Creating a Strong Community of Effective Black Educators
Education is a key tool for a more socially just, equitable, and liberated society. While schooling has historically reproduced systems of oppression that marginalize Black and Brown children, educators are key change agents in educational systems. Preparing a strong Black teacher-force positively impacts not just Black and Brown children, but all children. The Black Educators Initiative (BEI) aims to do just that.
Launched in 2020 as an extension of City Teaching Alliance’s flagship teacher development program, BEI provides financial and programmatic support grant funds for current and aspiring Black educators. Through this fellowship, eligible applicants qualify for a minimum of $4,000 (and up to $5,000) in grant funds and a minimum of $20,000 (up to $25,000) in direct tuition payments to American University.
A Note from our Managing Director
The Black Educators Initiative provides the space for Black educators to acknowledge the strength and power of their personal story, build community, and learn from other powerful educators who are reimagining what is possible for our students and educating the next generation of leaders. My vision for the Black Educators Initiative is that we provide the necessary resources and support for Black educators across all of our sites to not only survive, but thrive. I believe that our schools can be places of liberation and healing for students; but to drive systemic transformation, we need to ensure that our Black educators feel affirmed in their cultural identity, what they bring to the classroom, and that they are wholly supported throughout their entire time in our program.
Jasmine Knowles, Managing Director,
Black Educators Initiative
Black educators are key change agents in schools and communities, but they are scarce and under-represented.
Placing Black Educators In the Classroom
Schooling has historically reproduced systems of oppression that marginalize Black and Brown children, contributing to systems of privilege and oppression that perpetuate inequities and social injustice. By infusing more diverse, well-prepared educators into urban communities, we create positive impacts for all children and contribute to a more just and equitable society.
Historical and contemporary qualitative and quantitative research highlights that teachers of color improve learning as well as social and emotional development for their students of color (Bristol & Martin-Fernandez, 2019).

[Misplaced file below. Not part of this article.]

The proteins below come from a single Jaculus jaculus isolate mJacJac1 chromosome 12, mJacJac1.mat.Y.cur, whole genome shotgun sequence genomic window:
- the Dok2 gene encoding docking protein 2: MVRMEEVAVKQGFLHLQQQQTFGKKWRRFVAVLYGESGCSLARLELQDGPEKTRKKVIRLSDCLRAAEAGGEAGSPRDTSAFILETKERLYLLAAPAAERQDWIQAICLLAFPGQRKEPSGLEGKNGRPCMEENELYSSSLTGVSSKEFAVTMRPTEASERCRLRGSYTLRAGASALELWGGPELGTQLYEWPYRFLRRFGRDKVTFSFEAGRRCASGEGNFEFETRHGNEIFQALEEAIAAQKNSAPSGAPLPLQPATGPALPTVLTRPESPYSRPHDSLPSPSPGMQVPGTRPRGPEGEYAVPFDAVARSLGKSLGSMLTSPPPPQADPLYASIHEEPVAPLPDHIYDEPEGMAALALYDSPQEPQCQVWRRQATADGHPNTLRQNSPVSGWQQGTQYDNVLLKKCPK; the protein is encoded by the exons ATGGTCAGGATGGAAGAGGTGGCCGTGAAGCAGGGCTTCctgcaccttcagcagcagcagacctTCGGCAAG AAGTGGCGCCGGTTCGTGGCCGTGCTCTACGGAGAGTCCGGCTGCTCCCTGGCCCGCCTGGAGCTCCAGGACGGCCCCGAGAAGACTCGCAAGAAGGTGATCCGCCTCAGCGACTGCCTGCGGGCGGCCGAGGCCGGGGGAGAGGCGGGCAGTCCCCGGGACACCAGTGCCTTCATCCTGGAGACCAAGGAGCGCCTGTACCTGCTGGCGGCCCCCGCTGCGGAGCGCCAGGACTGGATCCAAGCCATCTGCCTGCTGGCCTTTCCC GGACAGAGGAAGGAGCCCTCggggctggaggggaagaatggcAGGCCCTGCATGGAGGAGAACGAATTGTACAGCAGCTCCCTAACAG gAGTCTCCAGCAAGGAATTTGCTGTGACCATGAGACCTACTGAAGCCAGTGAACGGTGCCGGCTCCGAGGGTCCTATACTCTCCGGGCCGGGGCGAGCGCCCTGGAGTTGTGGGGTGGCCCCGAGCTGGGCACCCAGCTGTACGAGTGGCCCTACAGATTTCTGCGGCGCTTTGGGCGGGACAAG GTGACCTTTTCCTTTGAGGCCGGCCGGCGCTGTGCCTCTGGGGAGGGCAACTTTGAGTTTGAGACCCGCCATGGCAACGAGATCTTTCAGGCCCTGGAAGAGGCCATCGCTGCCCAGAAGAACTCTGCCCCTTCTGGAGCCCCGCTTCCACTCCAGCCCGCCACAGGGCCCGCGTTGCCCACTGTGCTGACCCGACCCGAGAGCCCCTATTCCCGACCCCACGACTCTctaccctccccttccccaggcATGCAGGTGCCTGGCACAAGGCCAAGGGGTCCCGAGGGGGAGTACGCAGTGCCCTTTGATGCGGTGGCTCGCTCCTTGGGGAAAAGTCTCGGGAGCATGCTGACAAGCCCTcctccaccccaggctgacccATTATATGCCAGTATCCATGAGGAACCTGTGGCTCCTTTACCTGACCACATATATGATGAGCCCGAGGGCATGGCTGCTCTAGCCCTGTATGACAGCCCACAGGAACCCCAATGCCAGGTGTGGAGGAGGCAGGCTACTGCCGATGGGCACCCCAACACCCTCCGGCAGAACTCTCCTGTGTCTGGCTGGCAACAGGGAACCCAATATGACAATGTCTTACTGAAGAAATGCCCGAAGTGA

Building on our history of preparing diverse educators to lead in our schools, with more than 60 percent of our annual teacher cohorts over the last five years being composed of Black or Latinx individuals, City Teaching Alliance accelerates innovations across our recruitment, induction, preparation, and retention functions. We couple new tuition scholarships and loan forgiveness with existing and new program supports.
Most critically, BEI builds on the legacy left to us by our ancestors and elders.
Our goal is to place more Black teachers in classrooms – giving our large populations of Black students in Baltimore, Dallas, Philadelphia, and Washington, DC the representation they deserve – but we know that the costs and the systemic barriers to equitable funding associated with an advanced degree and teacher certification can be intimidating. All residents and fellows at City Teaching Alliance are provided access to various student loan supports, grants, and scholarships. We actively update this portion of our website as additional financial resources become available.
We encourage interested applicants to check out the UNCF Black Educators Fellowship. Through this fellowship, eligible applicants qualify for a minimum of $4,000 (and up to $5,000) in grant funds and a minimum of $20,000 (up to $25,000) in direct tuition payments to American University. For more information about this specific opportunity and others at UNCF please explore the scholarship opportunities on their website.
BLACK TEACHERS IMPROVE ACADEMIC AND LIFE OUTCOMES FOR BLACK STUDENTS. BLACK EDUCATORS:
- Have high expectations for Black students and thus push them to excel.
- Bring an innate understanding of life experiences and culture of Black students who often don't see themself fully represented in textbooks.
- Give fewer disciplinary referrals resulting in reduced rates of exclusionary discipline for Black students.
- Act as role models for under-represented Black male students.
- Reduce Black male students' probability of dropping out of school by 39 percent (Gershenson, Hart, Lindsay, & Papageorge, 2018).
When it came to my decision to join [City Teaching Alliance], I don’t know that I was entirely sold on the idea until I saw the Black Educators Initiative, and then when I did see it, it seemed too good to be true! I wasn’t prepared to take on a large financial burden right after undergrad because I already had loans I had to pay off, and though I knew I wanted to shoot for my master’s degree and beyond, I had it in my mind that I would need to work for a few years before jumping into a program. I’m glad to say that [City Teaching Alliance] and BEI have made it possible for me to continue my education much earlier than I thought was available for me!
Cohort 2022, Dallas
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